“CoD has always been about authentic and cinematic battles,” he continues, “and as we learned about this enemy, we knew we had to change the game we were making. The Imperial Japanese weren’t like any modern fighting force you’ve ever seen. They were a gritty, ruthless, non-traditional opponent – stuff like guerrilla warfare and the Bushido code were completely alien to the Americans at the time.” Japanese soldiers would hide in undergrowth and slit the throats of sleeping soldiers and snipe from trees, using every trick they could to bewilder the allies. We later witness this in-game, near the end of the Makin Raid, as we trundle past a seemingly benign set of bushes. Flashlights suddenly blind us and a bunch of manic Japanese soldiers leap from the foliage. One primes a grenade and grabs a soldier in a suicidal embrace, winning a grim victory.
World at War’s stated aim is to move away from convention, removing the stodge from a tired genre with new vistas, under-exposed theatres of war, and a new angle on storytelling. As such, London-based video maestros Spov, best-known for their excellent mission briefings from CoD4, have returned to the franchise to create WaW’s campaign FMVs. They go beyond the simple briefing format with amazing combinations of slick graphics and facts about the mission you’re sent on.The Makin Raid mission is pre-empted by giant floating ribbons, an introduction to Emperor Hirohito and a visual representation of Japan’s invasion of Asia, with historic footage mixed in for good measure. It’s a fascinating mix of Bond-style credits and stock footage, which gives meaning to the action as well as the necessary pep and excitement.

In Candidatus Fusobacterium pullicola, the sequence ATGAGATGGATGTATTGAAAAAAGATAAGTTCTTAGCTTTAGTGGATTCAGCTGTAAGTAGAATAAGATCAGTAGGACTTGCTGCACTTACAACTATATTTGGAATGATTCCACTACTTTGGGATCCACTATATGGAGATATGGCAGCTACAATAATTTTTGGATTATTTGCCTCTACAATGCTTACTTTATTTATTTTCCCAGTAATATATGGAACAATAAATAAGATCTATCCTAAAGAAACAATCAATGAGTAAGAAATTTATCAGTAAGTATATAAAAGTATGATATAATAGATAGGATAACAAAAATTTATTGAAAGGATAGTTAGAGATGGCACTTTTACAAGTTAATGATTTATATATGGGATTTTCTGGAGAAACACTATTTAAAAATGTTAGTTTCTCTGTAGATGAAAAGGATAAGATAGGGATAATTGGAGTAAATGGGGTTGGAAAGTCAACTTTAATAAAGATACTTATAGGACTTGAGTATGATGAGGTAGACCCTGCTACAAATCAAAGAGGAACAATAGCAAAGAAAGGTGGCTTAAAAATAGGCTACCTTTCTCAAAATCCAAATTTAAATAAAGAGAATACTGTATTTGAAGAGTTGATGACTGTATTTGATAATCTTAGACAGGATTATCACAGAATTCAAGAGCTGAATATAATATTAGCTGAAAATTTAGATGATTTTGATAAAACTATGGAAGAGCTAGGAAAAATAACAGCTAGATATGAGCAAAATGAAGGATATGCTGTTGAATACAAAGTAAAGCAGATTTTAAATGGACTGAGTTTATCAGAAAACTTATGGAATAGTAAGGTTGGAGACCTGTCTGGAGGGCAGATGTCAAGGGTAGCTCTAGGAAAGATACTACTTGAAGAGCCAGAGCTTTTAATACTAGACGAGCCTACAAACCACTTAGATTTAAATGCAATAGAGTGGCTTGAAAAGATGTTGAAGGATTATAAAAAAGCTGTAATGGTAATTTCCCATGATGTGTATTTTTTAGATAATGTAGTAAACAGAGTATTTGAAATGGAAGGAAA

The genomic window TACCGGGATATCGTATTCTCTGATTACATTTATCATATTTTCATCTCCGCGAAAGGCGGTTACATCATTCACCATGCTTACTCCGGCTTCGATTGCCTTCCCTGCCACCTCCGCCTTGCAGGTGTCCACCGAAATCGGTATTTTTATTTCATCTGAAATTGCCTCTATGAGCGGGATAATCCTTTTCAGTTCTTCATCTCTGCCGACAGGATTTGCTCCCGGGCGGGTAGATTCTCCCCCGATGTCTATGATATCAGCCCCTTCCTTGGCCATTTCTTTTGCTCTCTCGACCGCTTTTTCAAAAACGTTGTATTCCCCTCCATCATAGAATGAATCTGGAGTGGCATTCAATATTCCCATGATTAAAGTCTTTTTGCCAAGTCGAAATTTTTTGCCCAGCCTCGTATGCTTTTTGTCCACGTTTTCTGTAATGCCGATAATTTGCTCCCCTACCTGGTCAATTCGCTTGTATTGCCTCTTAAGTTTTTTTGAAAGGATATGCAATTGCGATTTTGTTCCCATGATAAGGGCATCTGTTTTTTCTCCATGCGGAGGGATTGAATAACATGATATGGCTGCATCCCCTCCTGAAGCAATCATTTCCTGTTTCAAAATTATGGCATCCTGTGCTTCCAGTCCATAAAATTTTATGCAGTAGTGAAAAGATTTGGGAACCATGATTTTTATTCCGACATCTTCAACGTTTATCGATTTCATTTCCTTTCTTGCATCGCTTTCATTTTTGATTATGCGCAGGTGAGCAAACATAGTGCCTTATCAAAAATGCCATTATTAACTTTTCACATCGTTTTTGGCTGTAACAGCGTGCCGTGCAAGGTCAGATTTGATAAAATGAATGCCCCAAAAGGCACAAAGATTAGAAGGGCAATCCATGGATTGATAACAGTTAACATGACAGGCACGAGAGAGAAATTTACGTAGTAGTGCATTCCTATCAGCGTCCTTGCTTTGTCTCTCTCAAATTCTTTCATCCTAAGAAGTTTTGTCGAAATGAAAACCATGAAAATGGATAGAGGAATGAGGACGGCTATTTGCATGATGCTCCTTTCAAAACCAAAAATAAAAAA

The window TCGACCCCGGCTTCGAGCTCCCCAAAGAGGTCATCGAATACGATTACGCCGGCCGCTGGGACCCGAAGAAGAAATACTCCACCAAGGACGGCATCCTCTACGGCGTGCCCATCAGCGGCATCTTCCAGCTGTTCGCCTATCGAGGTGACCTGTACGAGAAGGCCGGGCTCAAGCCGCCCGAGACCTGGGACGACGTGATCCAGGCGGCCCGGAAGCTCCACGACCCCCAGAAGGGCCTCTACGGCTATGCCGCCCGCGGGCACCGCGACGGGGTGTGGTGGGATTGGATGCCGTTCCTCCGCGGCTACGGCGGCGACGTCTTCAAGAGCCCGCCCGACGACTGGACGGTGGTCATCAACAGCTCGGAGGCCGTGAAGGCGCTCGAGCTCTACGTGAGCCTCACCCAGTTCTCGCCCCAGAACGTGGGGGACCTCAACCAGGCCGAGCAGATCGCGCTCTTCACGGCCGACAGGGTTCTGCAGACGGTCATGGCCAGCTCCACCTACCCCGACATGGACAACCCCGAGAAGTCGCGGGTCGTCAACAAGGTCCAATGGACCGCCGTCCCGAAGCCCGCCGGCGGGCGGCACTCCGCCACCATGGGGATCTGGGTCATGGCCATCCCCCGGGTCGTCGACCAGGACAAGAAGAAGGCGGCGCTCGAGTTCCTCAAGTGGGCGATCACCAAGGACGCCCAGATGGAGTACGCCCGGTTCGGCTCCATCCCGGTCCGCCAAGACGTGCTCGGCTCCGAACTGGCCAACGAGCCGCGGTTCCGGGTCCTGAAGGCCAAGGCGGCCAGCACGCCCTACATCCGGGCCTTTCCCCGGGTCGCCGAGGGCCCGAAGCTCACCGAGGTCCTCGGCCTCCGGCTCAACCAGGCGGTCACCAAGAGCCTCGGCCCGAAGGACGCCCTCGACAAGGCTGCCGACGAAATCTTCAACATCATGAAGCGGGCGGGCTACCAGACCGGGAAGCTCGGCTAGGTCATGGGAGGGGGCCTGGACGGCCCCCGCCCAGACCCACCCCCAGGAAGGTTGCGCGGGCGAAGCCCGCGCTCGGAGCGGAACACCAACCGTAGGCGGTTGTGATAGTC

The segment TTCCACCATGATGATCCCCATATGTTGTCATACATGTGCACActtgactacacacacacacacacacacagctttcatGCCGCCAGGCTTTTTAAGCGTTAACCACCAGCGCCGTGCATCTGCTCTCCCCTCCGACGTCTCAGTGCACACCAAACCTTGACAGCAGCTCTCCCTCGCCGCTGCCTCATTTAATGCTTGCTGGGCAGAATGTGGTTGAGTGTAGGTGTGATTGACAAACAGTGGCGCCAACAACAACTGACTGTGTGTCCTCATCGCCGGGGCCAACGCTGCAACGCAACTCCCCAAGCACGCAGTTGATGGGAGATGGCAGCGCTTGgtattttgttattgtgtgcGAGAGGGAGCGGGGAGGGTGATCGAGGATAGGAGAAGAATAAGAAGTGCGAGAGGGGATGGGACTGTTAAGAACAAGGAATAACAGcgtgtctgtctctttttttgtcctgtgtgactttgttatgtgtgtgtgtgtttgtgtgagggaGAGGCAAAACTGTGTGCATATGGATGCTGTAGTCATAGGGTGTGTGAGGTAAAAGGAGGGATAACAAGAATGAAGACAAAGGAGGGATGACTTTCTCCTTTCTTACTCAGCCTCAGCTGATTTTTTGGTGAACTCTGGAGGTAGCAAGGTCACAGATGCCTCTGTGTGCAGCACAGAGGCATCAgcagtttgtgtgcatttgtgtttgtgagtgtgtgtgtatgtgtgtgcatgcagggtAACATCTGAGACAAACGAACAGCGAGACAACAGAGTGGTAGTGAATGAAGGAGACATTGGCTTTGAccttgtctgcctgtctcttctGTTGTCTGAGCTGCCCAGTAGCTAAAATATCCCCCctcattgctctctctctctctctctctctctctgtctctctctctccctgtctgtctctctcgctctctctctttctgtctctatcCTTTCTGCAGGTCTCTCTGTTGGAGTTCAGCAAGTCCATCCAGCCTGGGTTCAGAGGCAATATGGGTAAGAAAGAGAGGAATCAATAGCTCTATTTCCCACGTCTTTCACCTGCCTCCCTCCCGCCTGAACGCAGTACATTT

Treyarch have had two years to create WaW, and Lamia is proud to say they’ve used it well: “We’ve created something that’s a great deal edgier, and with that edge the whole thing feels different. WaW will feel nothing like any other WWII game you’ve ever played.” And behind the optimistic waffle, he could be right – while we’re used to slow-paced crawls that eventually lead to hiding in ruined houses and bunkers, with the occasional tank thrown in, the Makin Raid appears to be pulse-pounding, erratic and wildly disorienting. Enemies seem to come from everywhere and nowhere, sneaking through undergrowth before charging at you, or hiding in seemingly cleared areas, waiting for you to pass by. “We’ve found, thanks to the AI, that testers are naturally using the tactics soldiers worked with,” interjects Noah Heller, the game’s senior producer. “Like throwing grenades into empty bunkers just in case there’s a soldier waiting to jump you at the next opportunity. It’s all pretty amazing.”
New to the series is the four-player co-op mode, allowing you and your friends to waltz through WaW’s conflicts, dropping in and out at the beginning of levels. We are given a demonstration of just how effective this is when the action skips to covering an encounter with a huge armoured division on some exotic-looking farmland. With two players on hand, one takes on the tank battalions by ducking into foxholes and launching barrages of rockets, then by going hell-for-leather and leaping on top of them, dropping a grenade casually into the metal beasts before scarpering.